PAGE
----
06.28.2012 09:54 AM

Obamacare ruling, explained

In Plain English: The Affordable Care Act, including its individual mandate that virtually all Americans buy health insurance, is constitutional. There were not five votes to uphold it on the ground that Congress could use its power to regulate commerce between the states to require everyone to buy health insurance. However, five Justices agreed that the penalty that someone must pay if he refuses to buy insurance is a kind of tax that Congress can impose using its taxing power. That is all that matters. Because the mandate survives, the Court did not need to decide what other parts of the statute were constitutional, except for a provision that required states to comply with new eligibility requirements for Medicaid or risk losing their funding. On that question, the Court held that the provision is constitutional as long as states would only lose new funds if they didn’t comply with the new requirements, rather than all of their funding.


  1. Bill From Willowdale says:

    I guess this brings America into the 20th century.

  2. Kelly says:

    I don’t understand why the Dems just didn’t originally frame the whole thing as “extending medicare to everyone.” Tea baggers were out there waving signs, “Government keep your hands off my medicare”; it’s a popular and effective program. The signs either displayed ignorance or a playful sense of irony (personally I think it was the latter.)

  3. Dan says:

    Further explained:

    John Roberts is a Conservative. And the individual mandate is a Conservative aspect of the legislation. It doesn’t resemble Canadian health care. It includes a requirement to buy health insurance. That’s something Republicans and their donors have been dreaming about for years. Business people LOVE laws that force people to buy things.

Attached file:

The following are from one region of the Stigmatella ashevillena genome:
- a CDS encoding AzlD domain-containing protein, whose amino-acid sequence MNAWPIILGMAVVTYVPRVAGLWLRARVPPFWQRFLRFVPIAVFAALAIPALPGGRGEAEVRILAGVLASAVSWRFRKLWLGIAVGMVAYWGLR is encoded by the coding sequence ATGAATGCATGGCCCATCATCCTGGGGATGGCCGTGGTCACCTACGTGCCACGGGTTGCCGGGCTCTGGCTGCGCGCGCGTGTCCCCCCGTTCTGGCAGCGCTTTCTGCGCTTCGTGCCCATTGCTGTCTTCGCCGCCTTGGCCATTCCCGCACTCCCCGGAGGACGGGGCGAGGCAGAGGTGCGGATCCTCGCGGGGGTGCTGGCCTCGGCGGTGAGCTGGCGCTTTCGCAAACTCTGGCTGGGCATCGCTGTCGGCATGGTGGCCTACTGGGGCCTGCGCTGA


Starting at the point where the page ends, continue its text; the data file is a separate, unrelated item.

Conservatives have been caught in a difficult position over the past four years. As Mitt Romney can tell you, the individual mandate was exactly what they wanted for years. Since Richard Nixon. But when Obama passed it, it because a socialist government takeover of medicine. Republicans had to oppose it because they didn’t want to hand Obama a victory. But they couldn’t oppose it too loud, because all those insurance lobbyists who donate to both parties would get too mad.

    John Roberts is a Conservative. He can’t win the election for Mitt Romney. But he can protect the profits for insurance companies.

    For the record, as flawed as this legislation is, I’m glad they upheld it. America needed SOME kind of reform. Obama also needed the win, and Americans needed to believe that government can do something good again. Let’s just hope that America can still learn from our successful health care system, which is both cheaper and better. And let’s hope we can learn from some of the health care systems in Europe, which are even cheaper and better than ours.

    • Bruce M says:

      And there’s the rub: It is a terribly crafted law.
      Universal healthcare? Sure. But this still leaves 10 MILLION without it.
      Equality of care? PIPE DREAM: Expensive systems with preferential treatment are embedded in the law.
      State transportable? Yes, but some states got rediculous deals in order to buy their senate votes, enshrining into the law that California (bankrupt) pays while North Dakota (rich with gas money) is exempt.